Patient professional reference
A bursa is a small sac of fibrous tissue with a thin synovial lining that is filled with fluid. Numerous bursae are found in the body, around joints and in places where ligaments and tendons pass over bones. They can also form in other places as a response to unusual pressure or friction. Generally, bursae help to reduce friction and allow maximal range of motion around joints. Bursitis is inflammation within a bursa. The inflammation leads to an increase in synovial fluid production and causes the bursa to swell.
There are four bursae located around the knee joint. They are all susceptible to bursitis but the prepatellar bursa is most commonly affected. Less frequently, the infrapatellar and deep patellar bursae can become inflamed.
The prepatellar bursa is located superficially on the anterior aspect of the knee between the skin and the patella. The bursa does not communicate with the knee joint and the knee joint itself is normal in prepatellar bursitis.
Prepatellar bursitis may occur due to:
- Acute trauma: fall/direct blow on to the knee.
- Recurrent minor injury: occurs after long periods of time spent kneeling forwards and putting pressure on the patella. Historically, this was typical of housemaids who spent long periods of time on their knees scrubbing floors; hence, the term 'housemaid's knee'. It is now more commonly seen in tradesmen - eg, carpet fitters, concrete finishers, roofers.
- Infection: pyogenic prepatellar bursitis is common in children. It may be mistaken for septic arthritis of the knee. Staphylococcus aureus is the usual causal agent. There is usually a history of a break in the skin prior to its onset.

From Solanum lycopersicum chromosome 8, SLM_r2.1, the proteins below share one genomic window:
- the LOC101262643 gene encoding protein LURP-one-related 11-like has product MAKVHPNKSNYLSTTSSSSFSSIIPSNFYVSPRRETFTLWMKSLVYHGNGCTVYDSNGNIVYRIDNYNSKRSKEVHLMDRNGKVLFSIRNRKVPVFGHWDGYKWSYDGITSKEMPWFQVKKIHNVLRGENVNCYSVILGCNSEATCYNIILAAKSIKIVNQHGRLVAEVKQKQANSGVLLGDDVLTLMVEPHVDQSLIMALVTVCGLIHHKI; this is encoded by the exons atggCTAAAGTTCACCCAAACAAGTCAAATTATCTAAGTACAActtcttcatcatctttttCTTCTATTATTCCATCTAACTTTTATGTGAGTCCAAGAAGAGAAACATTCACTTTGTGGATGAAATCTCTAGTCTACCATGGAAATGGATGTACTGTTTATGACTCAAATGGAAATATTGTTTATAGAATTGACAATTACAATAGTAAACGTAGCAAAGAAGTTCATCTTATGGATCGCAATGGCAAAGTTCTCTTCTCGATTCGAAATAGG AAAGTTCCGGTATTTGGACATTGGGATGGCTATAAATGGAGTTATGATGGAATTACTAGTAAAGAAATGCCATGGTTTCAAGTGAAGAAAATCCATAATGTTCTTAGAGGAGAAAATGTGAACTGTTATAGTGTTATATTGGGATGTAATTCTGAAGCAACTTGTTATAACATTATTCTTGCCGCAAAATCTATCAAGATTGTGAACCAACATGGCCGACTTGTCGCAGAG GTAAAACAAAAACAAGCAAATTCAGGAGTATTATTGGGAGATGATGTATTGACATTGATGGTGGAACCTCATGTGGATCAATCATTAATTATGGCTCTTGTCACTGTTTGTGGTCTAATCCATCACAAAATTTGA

- A co-existing inflammatory disease: for example, synovitis related to rheumatoid arthritis.
- A crystal-depositing condition: prepatellar bursitis is more common in people with gout or pseudogout.
- All age groups can be affected.
- It is more likely to have a septic aetiology in children and the immunocompromised.
See also separate Knee Assessment article.
- Knee pain, swelling and redness.
- Difficulty kneeling and walking.
- Tenderness and swelling superficial to the patella.
- Erythema and localised warmth of the skin over the patella.
- Reduced knee movement.
- Fever, tachycardia or signs of systemic upset may indicate septic bursitis.
Key points to elicit in the history
- Occupation - establish if this involves excessive kneeling.
- Ask whether there is a history of a fall or acute knee injury.
- Ask whether there is history of any repetitive motion involving the knee.
- Establish whether there has been recent steroid treatment.
- Determine whether the patient is immunocompromised.
- Ask whether there Is a history of crystal arthropathy or inflammatory disease.
- Patellofemoral pain syndrome.
- Septic arthritis of the knee: clinical judgement should be used to distinguish between prepatellar bursitis and septic arthritis. The swelling in bursitis is usually distinguishable as being prepatellar but, if very large, the whole knee can appear swollen. If uncertain, refer for a specialist opinion.
- Knee joint effusion secondary to trauma.
- Infrapatellar bursitis: bursitis may also affect the infrapatellar bursa. This has the synonyms 'parson's knee', or 'vicar's knee'. Management follows the same principles as prepatellar bursitis.
Aspiration of the prepatellar bursa
it is important to differentiate septic and non-septic bursitis. If infection is suspected, fluid should be aspirated under aseptic conditions by an experienced physician and sent for culture. Aspirate should be examined for:
- White cell count - this may be 5000/μL or greater.
- Protein - may be raised.
- Lactate - may be raised.
- Glucose - may be decreased.
- Culture - the presence of Gram-negative bacteria may indicate septic bursitis.
- Monosodium urate crystals - indicate gout.
- Calcium pyrophosphate crystals - indicate pseudogout.
- Cholesterol crystals - may be present in rheumatoid arthritis.